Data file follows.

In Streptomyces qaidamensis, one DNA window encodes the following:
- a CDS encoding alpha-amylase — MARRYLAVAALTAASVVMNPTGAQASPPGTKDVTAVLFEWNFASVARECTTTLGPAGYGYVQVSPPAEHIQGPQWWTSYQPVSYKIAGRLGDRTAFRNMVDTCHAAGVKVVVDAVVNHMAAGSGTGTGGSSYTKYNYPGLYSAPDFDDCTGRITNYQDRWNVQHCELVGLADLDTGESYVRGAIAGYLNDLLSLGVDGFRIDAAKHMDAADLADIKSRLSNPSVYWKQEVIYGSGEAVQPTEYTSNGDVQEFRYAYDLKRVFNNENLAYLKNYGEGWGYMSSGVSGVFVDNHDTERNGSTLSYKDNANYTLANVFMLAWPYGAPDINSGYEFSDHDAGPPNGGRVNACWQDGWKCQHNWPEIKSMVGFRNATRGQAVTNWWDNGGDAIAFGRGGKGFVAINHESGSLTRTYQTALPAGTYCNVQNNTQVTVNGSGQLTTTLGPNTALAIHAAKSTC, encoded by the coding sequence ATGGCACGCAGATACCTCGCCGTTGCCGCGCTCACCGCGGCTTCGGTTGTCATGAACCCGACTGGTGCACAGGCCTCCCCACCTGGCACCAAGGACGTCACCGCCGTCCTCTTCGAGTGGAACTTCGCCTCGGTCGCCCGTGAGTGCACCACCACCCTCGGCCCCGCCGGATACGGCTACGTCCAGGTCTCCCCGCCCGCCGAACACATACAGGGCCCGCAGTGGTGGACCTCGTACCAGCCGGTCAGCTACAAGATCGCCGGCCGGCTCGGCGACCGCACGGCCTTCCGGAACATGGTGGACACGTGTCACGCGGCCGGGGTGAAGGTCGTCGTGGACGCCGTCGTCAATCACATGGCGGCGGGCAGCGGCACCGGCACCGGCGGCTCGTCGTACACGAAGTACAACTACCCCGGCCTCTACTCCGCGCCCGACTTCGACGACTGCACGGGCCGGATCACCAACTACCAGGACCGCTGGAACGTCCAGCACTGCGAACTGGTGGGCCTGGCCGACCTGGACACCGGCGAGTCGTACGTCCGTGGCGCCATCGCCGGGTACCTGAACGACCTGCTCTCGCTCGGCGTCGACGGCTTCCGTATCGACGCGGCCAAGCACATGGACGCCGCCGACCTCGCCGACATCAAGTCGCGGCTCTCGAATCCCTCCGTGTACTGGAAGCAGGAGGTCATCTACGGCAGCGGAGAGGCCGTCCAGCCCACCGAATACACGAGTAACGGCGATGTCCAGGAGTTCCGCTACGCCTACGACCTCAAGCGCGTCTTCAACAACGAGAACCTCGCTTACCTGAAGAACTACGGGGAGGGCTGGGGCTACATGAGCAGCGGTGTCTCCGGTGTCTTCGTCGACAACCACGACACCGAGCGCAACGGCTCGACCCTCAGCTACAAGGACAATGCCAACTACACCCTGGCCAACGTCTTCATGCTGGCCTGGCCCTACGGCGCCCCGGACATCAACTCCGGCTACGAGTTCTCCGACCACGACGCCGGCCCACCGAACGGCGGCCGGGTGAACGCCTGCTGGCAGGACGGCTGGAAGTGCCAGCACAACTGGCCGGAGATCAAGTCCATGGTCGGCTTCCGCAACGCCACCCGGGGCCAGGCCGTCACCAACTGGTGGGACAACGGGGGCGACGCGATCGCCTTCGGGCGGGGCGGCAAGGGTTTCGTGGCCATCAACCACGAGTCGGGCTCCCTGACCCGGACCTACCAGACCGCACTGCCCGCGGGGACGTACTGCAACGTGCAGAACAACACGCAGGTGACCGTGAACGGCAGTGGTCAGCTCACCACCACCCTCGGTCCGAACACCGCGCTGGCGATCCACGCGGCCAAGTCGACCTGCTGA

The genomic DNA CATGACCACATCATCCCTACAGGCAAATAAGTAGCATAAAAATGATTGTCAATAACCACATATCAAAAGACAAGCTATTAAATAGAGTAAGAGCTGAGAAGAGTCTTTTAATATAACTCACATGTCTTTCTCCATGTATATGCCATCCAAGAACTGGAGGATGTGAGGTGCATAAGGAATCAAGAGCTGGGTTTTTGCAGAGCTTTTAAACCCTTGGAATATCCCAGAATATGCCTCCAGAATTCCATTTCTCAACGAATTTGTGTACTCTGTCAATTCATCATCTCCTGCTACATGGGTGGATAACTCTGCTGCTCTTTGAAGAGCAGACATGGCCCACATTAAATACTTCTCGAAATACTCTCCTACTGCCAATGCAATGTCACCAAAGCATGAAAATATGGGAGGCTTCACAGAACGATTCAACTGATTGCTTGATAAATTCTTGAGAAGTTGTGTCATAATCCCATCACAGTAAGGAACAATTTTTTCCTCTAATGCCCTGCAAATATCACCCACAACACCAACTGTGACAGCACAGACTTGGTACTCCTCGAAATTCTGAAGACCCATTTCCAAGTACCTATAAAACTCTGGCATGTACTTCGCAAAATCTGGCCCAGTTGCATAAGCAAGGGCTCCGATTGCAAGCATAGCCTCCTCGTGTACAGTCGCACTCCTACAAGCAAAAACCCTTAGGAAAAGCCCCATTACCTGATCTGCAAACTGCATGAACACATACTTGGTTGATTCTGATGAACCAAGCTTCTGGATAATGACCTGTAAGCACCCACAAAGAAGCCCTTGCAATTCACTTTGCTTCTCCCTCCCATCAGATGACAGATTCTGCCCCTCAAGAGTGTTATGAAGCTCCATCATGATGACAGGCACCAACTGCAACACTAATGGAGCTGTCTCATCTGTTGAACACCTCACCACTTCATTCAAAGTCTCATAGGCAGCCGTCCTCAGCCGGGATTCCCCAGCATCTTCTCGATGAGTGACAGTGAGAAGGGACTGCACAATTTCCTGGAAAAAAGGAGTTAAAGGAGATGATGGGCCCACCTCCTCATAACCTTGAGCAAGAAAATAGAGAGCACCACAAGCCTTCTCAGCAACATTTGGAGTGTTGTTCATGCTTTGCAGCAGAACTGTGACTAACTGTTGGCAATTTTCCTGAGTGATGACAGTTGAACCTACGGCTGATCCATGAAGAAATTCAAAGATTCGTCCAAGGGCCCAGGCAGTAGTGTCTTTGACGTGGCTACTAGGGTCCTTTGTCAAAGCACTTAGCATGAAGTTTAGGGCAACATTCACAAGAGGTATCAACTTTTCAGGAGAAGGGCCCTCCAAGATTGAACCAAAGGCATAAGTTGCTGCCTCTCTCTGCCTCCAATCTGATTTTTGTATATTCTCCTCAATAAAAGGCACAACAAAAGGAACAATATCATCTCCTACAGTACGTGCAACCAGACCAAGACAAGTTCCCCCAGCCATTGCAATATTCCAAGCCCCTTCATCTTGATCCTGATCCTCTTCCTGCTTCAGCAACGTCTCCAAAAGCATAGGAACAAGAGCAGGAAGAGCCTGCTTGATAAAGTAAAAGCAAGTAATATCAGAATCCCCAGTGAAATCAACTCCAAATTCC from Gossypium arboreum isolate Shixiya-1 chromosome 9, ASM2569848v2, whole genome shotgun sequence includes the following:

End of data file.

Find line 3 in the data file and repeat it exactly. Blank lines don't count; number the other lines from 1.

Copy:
The genomic DNA CATGACCACATCATCCCTACAGGCAAATAAGTAGCATAAAAATGATTGTCAATAACCACATATCAAAAGACAAGCTATTAAATAGAGTAAGAGCTGAGAAGAGTCTTTTAATATAACTCACATGTCTTTCTCCATGTATATGCCATCCAAGAACTGGAGGATGTGAGGTGCATAAGGAATCAAGAGCTGGGTTTTTGCAGAGCTTTTAAACCCTTGGAATATCCCAGAATATGCCTCCAGAATTCCATTTCTCAACGAATTTGTGTACTCTGTCAATTCATCATCTCCTGCTACATGGGTGGATAACTCTGCTGCTCTTTGAAGAGCAGACATGGCCCACATTAAATACTTCTCGAAATACTCTCCTACTGCCAATGCAATGTCACCAAAGCATGAAAATATGGGAGGCTTCACAGAACGATTCAACTGATTGCTTGATAAATTCTTGAGAAGTTGTGTCATAATCCCATCACAGTAAGGAACAATTTTTTCCTCTAATGCCCTGCAAATATCACCCACAACACCAACTGTGACAGCACAGACTTGGTACTCCTCGAAATTCTGAAGACCCATTTCCAAGTACCTATAAAACTCTGGCATGTACTTCGCAAAATCTGGCCCAGTTGCATAAGCAAGGGCTCCGATTGCAAGCATAGCCTCCTCGTGTACAGTCGCACTCCTACAAGCAAAAACCCTTAGGAAAAGCCCCATTACCTGATCTGCAAACTGCATGAACACATACTTGGTTGATTCTGATGAACCAAGCTTCTGGATAATGACCTGTAAGCACCCACAAAGAAGCCCTTGCAATTCACTTTGCTTCTCCCTCCCATCAGATGACAGATTCTGCCCCTCAAGAGTGTTATGAAGCTCCATCATGATGACAGGCACCAACTGCAACACTAATGGAGCTGTCTCATCTGTTGAACACCTCACCACTTCATTCAAAGTCTCATAGGCAGCCGTCCTCAGCCGGGATTCCCCAGCATCTTCTCGATGAGTGACAGTGAGAAGGGACTGCACAATTTCCTGGAAAAAAGGAGTTAAAGGAGATGATGGGCCCACCTCCTCATAACCTTGAGCAAGAAAATAGAGAGCACCACAAGCCTTCTCAGCAACATTTGGAGTGTTGTTCATGCTTTGCAGCAGAACTGTGACTAACTGTTGGCAATTTTCCTGAGTGATGACAGTTGAACCTACGGCTGATCCATGAAGAAATTCAAAGATTCGTCCAAGGGCCCAGGCAGTAGTGTCTTTGACGTGGCTACTAGGGTCCTTTGTCAAAGCACTTAGCATGAAGTTTAGGGCAACATTCACAAGAGGTATCAACTTTTCAGGAGAAGGGCCCTCCAAGATTGAACCAAAGGCATAAGTTGCTGCCTCTCTCTGCCTCCAATCTGATTTTTGTATATTCTCCTCAATAAAAGGCACAACAAAAGGAACAATATCATCTCCTACAGTACGTGCAACCAGACCAAGACAAGTTCCCCCAGCCATTGCAATATTCCAAGCCCCTTCATCTTGATCCTGATCCTCTTCCTGCTTCAGCAACGTCTCCAAAAGCATAGGAACAAGAGCAGGAAGAGCCTGCTTGATAAAGTAAAAGCAAGTAATATCAGAATCCCCAGTGAAATCAACTCCAAATTCC from Gossypium arboreum isolate Shixiya-1 chromosome 9, ASM2569848v2, whole genome shotgun sequence includes the following: